Notes from a Writer's Desk: So You Want to Apply for a Research Fellowship Next Fall
You’ve reached the point in your PhD program where the next step is to conduct dissertation research domestically or abroad. In this piece, I’d like to provide advice for what you can do this summer to prepare to apply for research fellowships, many of whose deadlines are in the fall. Starting early—particularly with your thought process—can immeasurably strengthen your applications.
1. Familiarize yourself with the fellowship landscape. Use the summer to do your homework about fellowships that fit your research needs. Here are some tips for getting started:
- Investigate Harvard’s yearlong Kennedy, Knox, Sheldon, Lurcy, and Samuelson Traveling Fellowships for research abroad, as well the semester-long merit and term-time research fellowships, which support domestic and international research.
- The FWC also has a webpage with a list of some of the more common research fellowships, like the Fulbright US Student Program, Fulbright-Hays Doctoral Research Abroad Program (DDRA), and a variety of Harvard center and external awards.
- Seek advice from more advanced students, your advisor, and/or the director of graduate studies in your program about which fellowships students in your field typically apply for.
- Remember that fellowships can range from a couple of thousand dollars to a full year of support. Don’t overlook the former. Learned societies, libraries, and archives, for example, can offer small research stipends. You can cobble together several smaller grants to fund your research.
- Finally, consult CARAT, Harvard’s fellowships database; it is searchable by purpose, academic area, research location, etc.
Once you have a list of fellowships of interest, make a chart with the deadlines, type of essay/s required, and referees you’ll ask for a letter. Use this chart as a guide throughout your application process, and share a copy with your recommenders with the dates that their letters are due.
2. Find an affiliate professor. Like the Fulbright US Student Program, some fellowships require you to have an affiliate professor in the location where you’ll research. Whether or not it is necessary for the grant/s to which you are applying, if your research takes you away from Cambridge, it can bolster your candidacy to write that you will be working with a local scholar, who can give you access to university and other resources, including joining a scholarly community. (Such community will only benefit your work!) Start identifying and reaching out to scholars now to ask if they might be interested in mentoring you and potentially providing access to their university library or seminars while you are on location. For suggestions of whom to contact, ask your advisor or other mentors, or do an internet search and send cold emails. Both methods have proven successful. Once you find a scholar, you may even want to ask for feedback on your fellowship proposal if it feels appropriate.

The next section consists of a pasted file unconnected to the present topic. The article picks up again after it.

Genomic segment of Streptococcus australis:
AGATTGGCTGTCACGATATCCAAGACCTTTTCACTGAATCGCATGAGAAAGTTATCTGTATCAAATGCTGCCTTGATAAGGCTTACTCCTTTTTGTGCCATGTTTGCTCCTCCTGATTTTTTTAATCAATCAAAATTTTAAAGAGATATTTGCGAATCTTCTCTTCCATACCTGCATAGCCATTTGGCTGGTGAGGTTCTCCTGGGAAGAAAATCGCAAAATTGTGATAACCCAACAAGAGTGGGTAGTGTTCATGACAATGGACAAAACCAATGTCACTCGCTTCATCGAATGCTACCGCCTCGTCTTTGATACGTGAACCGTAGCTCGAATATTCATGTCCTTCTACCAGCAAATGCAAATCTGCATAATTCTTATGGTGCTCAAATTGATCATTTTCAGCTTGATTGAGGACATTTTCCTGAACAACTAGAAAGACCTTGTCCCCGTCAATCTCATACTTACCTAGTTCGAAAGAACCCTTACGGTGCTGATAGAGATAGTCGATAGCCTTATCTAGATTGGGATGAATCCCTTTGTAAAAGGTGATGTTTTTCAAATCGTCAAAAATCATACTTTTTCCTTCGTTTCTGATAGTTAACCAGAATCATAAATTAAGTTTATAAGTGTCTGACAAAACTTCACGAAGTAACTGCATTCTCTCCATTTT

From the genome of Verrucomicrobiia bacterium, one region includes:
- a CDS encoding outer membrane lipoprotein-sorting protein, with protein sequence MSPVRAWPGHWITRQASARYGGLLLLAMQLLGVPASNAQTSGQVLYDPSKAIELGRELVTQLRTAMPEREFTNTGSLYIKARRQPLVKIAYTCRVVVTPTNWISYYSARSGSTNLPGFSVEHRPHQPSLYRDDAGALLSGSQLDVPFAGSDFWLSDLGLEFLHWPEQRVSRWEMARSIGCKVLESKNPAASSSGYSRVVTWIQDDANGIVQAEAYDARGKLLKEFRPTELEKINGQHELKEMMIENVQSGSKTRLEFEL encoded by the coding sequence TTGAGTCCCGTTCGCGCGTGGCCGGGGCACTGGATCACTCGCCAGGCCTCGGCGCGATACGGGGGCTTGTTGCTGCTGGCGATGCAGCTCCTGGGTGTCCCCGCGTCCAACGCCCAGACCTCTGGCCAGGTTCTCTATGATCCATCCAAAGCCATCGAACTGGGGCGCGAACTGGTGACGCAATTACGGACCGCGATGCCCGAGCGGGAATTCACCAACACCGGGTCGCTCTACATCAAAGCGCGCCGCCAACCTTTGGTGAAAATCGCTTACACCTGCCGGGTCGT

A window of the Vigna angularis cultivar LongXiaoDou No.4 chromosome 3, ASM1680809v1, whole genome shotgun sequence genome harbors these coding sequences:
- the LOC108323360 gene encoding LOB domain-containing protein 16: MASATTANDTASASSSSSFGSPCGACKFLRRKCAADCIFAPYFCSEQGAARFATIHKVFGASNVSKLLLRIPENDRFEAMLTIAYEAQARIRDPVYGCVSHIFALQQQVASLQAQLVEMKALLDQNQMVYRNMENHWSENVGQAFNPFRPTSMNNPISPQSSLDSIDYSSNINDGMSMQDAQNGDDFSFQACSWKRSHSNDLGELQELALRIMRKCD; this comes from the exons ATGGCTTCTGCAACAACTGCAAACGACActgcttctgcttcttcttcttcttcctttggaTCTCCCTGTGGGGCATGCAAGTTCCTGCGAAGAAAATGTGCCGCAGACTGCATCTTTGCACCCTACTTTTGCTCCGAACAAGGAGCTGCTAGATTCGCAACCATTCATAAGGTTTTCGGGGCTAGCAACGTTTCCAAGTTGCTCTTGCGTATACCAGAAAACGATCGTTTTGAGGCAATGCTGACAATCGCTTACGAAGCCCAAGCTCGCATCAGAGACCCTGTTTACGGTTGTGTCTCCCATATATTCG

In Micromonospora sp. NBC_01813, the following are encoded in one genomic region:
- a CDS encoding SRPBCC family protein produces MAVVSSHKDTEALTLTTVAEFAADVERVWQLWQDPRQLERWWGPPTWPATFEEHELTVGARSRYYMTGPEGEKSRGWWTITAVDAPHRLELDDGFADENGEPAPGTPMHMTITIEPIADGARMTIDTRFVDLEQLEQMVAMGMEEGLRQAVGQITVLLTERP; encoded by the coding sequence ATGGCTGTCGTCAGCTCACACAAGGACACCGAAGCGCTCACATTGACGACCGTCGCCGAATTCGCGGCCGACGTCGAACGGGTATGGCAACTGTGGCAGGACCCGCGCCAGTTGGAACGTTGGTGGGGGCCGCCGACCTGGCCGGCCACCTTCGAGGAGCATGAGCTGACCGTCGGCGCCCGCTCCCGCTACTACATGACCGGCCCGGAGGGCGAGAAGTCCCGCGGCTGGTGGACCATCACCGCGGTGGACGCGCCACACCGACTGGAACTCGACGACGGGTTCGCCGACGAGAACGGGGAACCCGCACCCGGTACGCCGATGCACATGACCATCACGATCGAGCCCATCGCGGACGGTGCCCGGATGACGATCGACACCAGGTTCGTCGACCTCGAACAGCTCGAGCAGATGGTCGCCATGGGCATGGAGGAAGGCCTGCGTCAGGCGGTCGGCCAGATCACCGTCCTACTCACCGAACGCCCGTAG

3. Read the literature and craft a bibliography. Your research should be in dialogue with extant scholarship in your field. For this reason, in preparation to write your own proposal (in which you must cite relevant sources), read widely to familiarize yourself with research recently produced and the methodologies being used. This will allow you to determine where your work can fit in (filling a gap, arguing against the dominant trend, etc.) and how your contribution will support, contradict, or otherwise be in conversation with our existing understanding of your subject area. Note salient passages or ideas in the texts that you may wish to use in your fellowship essays. Reading these texts can also serve another purpose. Some fellowship applications ask for a bibliography; the summer is a perfect time to construct an incisive bibliography.
4. Map out your research plan. Every research fellowship proposal must include a description of the research that you intend to carry out. You’re essentially addressing how you will use the money you’re applying for, a key question for the funding agency. A good research plan answers the how (by what method), what (what you are looking for in your object of study), why (why choose this method of research or set of documents), where (which lab, location for interviews), and when (a breakdown of your time into groups of months that make sense sequentially). You’ll eventually answer these questions collectively in a way that demonstrates what is novel about your research.
So, what can you do this summer to prepare to write your research plan? Identify the sources you’ll consult by, for example, visiting online archival and library catalogs. Determine the individuals you’ll conduct interviews with, begin sketching out instruments, and think about the logistics of interviews (including how you’ll gain access to your subjects). Connect with the PI of the lab where you propose to research (whether your current lab or a new one) to discuss the problem and hypothesis that you will test. Legwork over the summer will help strengthen this crucial section of your fellowship proposal.
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